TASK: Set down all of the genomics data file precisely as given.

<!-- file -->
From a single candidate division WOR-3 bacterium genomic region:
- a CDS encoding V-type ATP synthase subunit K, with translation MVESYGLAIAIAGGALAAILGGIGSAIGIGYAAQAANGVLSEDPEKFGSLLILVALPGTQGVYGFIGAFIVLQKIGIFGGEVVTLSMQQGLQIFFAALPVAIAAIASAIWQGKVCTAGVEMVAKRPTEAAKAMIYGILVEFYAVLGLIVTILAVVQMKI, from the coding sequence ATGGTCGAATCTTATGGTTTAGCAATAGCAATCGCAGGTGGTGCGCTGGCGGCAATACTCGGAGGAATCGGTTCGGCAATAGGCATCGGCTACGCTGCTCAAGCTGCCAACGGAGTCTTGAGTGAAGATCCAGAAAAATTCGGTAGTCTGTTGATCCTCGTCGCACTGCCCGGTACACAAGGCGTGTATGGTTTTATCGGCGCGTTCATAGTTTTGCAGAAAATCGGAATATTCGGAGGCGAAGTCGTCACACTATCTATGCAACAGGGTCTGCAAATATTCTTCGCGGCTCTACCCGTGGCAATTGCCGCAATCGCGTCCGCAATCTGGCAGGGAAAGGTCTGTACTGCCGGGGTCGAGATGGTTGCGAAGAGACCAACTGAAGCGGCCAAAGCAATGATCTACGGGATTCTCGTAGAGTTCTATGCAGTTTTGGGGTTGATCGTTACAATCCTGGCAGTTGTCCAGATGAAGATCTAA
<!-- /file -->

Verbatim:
From a single candidate division WOR-3 bacterium genomic region:
- a CDS encoding V-type ATP synthase subunit K, with translation MVESYGLAIAIAGGALAAILGGIGSAIGIGYAAQAANGVLSEDPEKFGSLLILVALPGTQGVYGFIGAFIVLQKIGIFGGEVVTLSMQQGLQIFFAALPVAIAAIASAIWQGKVCTAGVEMVAKRPTEAAKAMIYGILVEFYAVLGLIVTILAVVQMKI, from the coding sequence ATGGTCGAATCTTATGGTTTAGCAATAGCAATCGCAGGTGGTGCGCTGGCGGCAATACTCGGAGGAATCGGTTCGGCAATAGGCATCGGCTACGCTGCTCAAGCTGCCAACGGAGTCTTGAGTGAAGATCCAGAAAAATTCGGTAGTCTGTTGATCCTCGTCGCACTGCCCGGTACACAAGGCGTGTATGGTTTTATCGGCGCGTTCATAGTTTTGCAGAAAATCGGAATATTCGGAGGCGAAGTCGTCACACTATCTATGCAACAGGGTCTGCAAATATTCTTCGCGGCTCTACCCGTGGCAATTGCCGCAATCGCGTCCGCAATCTGGCAGGGAAAGGTCTGTACTGCCGGGGTCGAGATGGTTGCGAAGAGACCAACTGAAGCGGCCAAAGCAATGATCTACGGGATTCTCGTAGAGTTCTATGCAGTTTTGGGGTTGATCGTTACAATCCTGGCAGTTGTCCAGATGAAGATCTAA